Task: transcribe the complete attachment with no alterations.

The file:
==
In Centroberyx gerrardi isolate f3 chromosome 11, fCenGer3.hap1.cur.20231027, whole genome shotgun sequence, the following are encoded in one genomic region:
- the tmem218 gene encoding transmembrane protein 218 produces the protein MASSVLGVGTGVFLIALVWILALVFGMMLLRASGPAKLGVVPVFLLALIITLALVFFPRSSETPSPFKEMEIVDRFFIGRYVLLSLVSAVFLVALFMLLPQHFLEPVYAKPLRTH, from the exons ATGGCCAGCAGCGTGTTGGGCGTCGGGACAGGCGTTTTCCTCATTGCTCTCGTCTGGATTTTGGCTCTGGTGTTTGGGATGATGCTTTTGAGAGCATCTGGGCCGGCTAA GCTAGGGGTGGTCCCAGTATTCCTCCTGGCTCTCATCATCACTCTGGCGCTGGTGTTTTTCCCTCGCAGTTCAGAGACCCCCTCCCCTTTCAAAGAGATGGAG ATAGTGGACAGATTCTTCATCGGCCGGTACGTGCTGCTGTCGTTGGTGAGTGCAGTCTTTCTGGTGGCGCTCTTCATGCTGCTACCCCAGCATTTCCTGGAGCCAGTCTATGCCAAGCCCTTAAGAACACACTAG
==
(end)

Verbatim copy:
In Centroberyx gerrardi isolate f3 chromosome 11, fCenGer3.hap1.cur.20231027, whole genome shotgun sequence, the following are encoded in one genomic region:
- the tmem218 gene encoding transmembrane protein 218 produces the protein MASSVLGVGTGVFLIALVWILALVFGMMLLRASGPAKLGVVPVFLLALIITLALVFFPRSSETPSPFKEMEIVDRFFIGRYVLLSLVSAVFLVALFMLLPQHFLEPVYAKPLRTH, from the exons ATGGCCAGCAGCGTGTTGGGCGTCGGGACAGGCGTTTTCCTCATTGCTCTCGTCTGGATTTTGGCTCTGGTGTTTGGGATGATGCTTTTGAGAGCATCTGGGCCGGCTAA GCTAGGGGTGGTCCCAGTATTCCTCCTGGCTCTCATCATCACTCTGGCGCTGGTGTTTTTCCCTCGCAGTTCAGAGACCCCCTCCCCTTTCAAAGAGATGGAG ATAGTGGACAGATTCTTCATCGGCCGGTACGTGCTGCTGTCGTTGGTGAGTGCAGTCTTTCTGGTGGCGCTCTTCATGCTGCTACCCCAGCATTTCCTGGAGCCAGTCTATGCCAAGCCCTTAAGAACACACTAG